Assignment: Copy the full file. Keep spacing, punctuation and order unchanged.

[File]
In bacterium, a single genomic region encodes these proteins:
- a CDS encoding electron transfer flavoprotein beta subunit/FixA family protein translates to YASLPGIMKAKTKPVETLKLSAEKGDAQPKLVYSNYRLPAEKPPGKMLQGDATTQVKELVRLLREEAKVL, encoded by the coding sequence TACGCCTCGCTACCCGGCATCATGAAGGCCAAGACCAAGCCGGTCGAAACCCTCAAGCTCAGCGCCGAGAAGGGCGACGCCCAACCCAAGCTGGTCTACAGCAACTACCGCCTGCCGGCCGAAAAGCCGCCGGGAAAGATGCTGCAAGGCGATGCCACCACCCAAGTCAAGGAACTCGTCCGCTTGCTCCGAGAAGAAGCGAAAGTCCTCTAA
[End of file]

In bacterium, a single genomic region encodes these proteins:
- a CDS encoding electron transfer flavoprotein beta subunit/FixA family protein translates to YASLPGIMKAKTKPVETLKLSAEKGDAQPKLVYSNYRLPAEKPPGKMLQGDATTQVKELVRLLREEAKVL, encoded by the coding sequence TACGCCTCGCTACCCGGCATCATGAAGGCCAAGACCAAGCCGGTCGAAACCCTCAAGCTCAGCGCCGAGAAGGGCGACGCCCAACCCAAGCTGGTCTACAGCAACTACCGCCTGCCGGCCGAAAAGCCGCCGGGAAAGATGCTGCAAGGCGATGCCACCACCCAAGTCAAGGAACTCGTCCGCTTGCTCCGAGAAGAAGCGAAAGTCCTCTAA